COMMONS

Committee publishes report on the Government Procurement Card

01 June 2012

The Commons Public Accounts Committee publishes its 1st Report of Session 2012-13, The Government Procurement Card, as HC 128.

The Rt Hon Margaret Hodge MP, Chair of the Committee of Public Accounts, today said

"The controls currently applied to the use of the Government Procurement Card by civil servants and other public employees are not strict enough to deter and prevent inappropriate use.
The Ministry of Defence is by far the biggest spender, accounting for three-quarters of all expenditure using the cards, but checks only a sample of its transactions. We were told that this sample could be as small as 5%.
The Department for Work and Pensions doesn’t even have receipts for a third of its transactions using these cards.
There may be clear benefits to using the card. Transactions are quicker to process and suppliers are paid more quickly. In principle, departments can exercise greater control over what is being bought and from where. Detailed management information is also generated automatically.
But there are inconsistencies in how the cards are used and controlled across government. Some departments block certain categories of spending; others do not. Some departments allow only permanent members of staff to use the cards; others are happy to hand them over to non-permanent staff. There is not even a central system for collecting and monitoring cases of card fraud and subsequent prosecutions.
We are not convinced that this represents an appropriate use of public funds. We welcome the Cabinet Office’s new central policy but it must be consistently implemented by all government departments.
The policy could go further. Departments could check 100 per cent of transactions; restrict the use of the cards to permanent staff; and ban the use of the cards for certain items, such as alcohol. All of these options should be given serious consideration.

We are pleased that the Cabinet Office has promised to produce an up-to-date business case demonstrating how cost-effective these cards are compared to other payment methods."

Margaret Hodge was speaking as the Committee published its 1st Report of this Session which, on the basis of evidence from the Cabinet Office and the Ministry of Defence, examined central government’s use of the Government Procurement Card.

The Government Procurement Card (GPC) was introduced in 1997 as a convenient and cost-effective way for government bodies to make low-value purchases. A GPC is a payment card which individuals can use to purchase goods and services; the supplier is paid immediately and the balance is paid in full each month by departments. There may be  clear benefits to using the GPC, but departments must maintain strong controls over its use to reduce the risk of inappropriate use or fraud, and any subsequent reputational damage.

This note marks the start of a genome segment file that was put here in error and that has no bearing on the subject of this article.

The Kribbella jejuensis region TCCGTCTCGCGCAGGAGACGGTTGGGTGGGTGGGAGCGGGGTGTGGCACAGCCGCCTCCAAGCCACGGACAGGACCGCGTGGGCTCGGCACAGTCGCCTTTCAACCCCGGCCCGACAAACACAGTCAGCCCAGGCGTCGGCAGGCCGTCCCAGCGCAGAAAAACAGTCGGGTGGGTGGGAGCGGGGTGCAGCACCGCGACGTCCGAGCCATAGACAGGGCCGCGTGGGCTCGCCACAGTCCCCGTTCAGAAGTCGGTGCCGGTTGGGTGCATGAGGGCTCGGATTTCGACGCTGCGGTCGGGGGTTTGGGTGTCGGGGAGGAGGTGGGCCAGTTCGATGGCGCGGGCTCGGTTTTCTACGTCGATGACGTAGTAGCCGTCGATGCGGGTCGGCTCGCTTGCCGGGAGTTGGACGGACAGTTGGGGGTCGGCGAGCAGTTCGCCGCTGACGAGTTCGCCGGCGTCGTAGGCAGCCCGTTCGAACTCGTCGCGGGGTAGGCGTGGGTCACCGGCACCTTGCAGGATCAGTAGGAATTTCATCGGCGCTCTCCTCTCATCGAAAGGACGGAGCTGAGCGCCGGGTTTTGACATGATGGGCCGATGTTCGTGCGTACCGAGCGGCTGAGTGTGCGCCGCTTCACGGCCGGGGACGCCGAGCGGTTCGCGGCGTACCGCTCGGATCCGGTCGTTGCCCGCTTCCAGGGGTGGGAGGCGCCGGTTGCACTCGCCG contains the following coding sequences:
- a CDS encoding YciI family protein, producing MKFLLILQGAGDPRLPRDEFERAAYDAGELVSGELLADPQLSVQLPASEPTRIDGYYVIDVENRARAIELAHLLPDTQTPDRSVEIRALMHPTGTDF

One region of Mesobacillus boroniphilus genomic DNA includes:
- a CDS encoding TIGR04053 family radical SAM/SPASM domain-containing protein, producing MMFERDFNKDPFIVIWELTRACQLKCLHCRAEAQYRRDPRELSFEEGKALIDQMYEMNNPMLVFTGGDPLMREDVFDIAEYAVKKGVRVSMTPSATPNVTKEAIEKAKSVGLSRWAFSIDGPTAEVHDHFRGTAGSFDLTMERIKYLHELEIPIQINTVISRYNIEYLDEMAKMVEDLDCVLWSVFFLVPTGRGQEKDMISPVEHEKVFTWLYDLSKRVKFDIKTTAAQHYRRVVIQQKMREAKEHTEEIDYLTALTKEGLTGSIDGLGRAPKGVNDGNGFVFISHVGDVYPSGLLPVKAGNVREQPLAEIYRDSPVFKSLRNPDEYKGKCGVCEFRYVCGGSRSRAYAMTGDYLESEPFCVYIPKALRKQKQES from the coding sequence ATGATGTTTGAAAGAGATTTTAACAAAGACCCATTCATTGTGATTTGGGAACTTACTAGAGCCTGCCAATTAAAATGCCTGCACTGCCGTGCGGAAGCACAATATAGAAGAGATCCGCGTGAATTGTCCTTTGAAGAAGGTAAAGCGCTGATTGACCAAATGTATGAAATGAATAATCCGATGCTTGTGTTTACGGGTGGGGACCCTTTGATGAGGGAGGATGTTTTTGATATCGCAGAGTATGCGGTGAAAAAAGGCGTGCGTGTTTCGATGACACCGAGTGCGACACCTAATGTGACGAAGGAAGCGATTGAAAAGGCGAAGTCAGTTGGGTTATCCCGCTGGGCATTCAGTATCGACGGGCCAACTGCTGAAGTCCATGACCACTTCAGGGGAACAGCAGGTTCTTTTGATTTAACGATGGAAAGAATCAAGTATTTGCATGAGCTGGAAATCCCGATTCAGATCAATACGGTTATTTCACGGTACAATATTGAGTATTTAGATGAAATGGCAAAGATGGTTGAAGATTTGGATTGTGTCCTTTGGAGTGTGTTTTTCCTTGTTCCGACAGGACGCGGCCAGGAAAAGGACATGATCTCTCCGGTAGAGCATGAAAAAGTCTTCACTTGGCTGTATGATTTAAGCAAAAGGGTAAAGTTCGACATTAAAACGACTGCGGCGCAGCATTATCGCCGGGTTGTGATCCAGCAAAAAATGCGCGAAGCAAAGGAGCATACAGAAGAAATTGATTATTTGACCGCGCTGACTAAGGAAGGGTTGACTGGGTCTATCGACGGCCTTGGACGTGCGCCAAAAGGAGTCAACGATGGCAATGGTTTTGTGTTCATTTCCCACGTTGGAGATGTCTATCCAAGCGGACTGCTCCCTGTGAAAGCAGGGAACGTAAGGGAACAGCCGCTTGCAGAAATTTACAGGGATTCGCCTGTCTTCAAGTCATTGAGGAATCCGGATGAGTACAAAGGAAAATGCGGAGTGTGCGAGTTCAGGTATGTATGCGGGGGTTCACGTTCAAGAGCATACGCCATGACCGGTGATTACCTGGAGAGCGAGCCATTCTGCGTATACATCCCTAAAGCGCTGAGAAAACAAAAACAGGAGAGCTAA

Transactions using the cards are quicker to process than other methods of procurement, and suppliers are paid more quickly. Use of the cards can also enable departments to have greater control by limiting what individuals can purchase and the suppliers they can use, and providing detailed management information on transactions.

However, inappropriate or fraudulent use of the card brings significant risks, both to value-for-money and to government’s reputation. The strength of the controls in place varies significantly between departments. This is particularly evident in the Ministry of Defence, which is the biggest spender, and accounts for around three-quarters of total GPC expenditure, but which limits checks to only a sample of its transactions. One third of DWP transactions  checked by DWP did not have receipts.

All 17 central government departments operate their own card programmes, setting their own policies and controls designed to ensure staff use cards appropriately. However, the  Cabinet Office has overall responsibility for setting out Government policies on the use of the Government Procurement Card. The Cabinet Office recently created a GPC Steering Group, to shape how cards should be used, and to share best practice. The Steering Group introduced a central GPC policy in November 2011, setting out a minimum standard across government.

The central policy should consider going further, for example by specifying: 100% transaction checking, blocking categories of expenditure by default, banning use of the card for certain items (such as alcohol) and ensuring that all cardholders are permanent staff members. However, the initial challenge will be for the GPC Steering Group to ensure that the policy as it stands is being implemented, and to hold departments to account where there are found to be gaps in the design and implementation of controls. Departments themselves need to improve upon these minimum standards.

It has been fourteen years since the benefits of using the Government Procurement Card were quantified. As procurement processes have advanced substantially, the estimated difference in cost of using a card over other methods has reduced. The Cabinet Office has now committed to refreshing the business case, which should help departments to make the right decisions about when using the cards is the most cost-effective way of buying goods and services.

Further Information

Image: iStockphoto

More news on: Parliament, government and politics, Central government, Parliament, Commons news, Committee news, Civil Service, Ministers

Share this page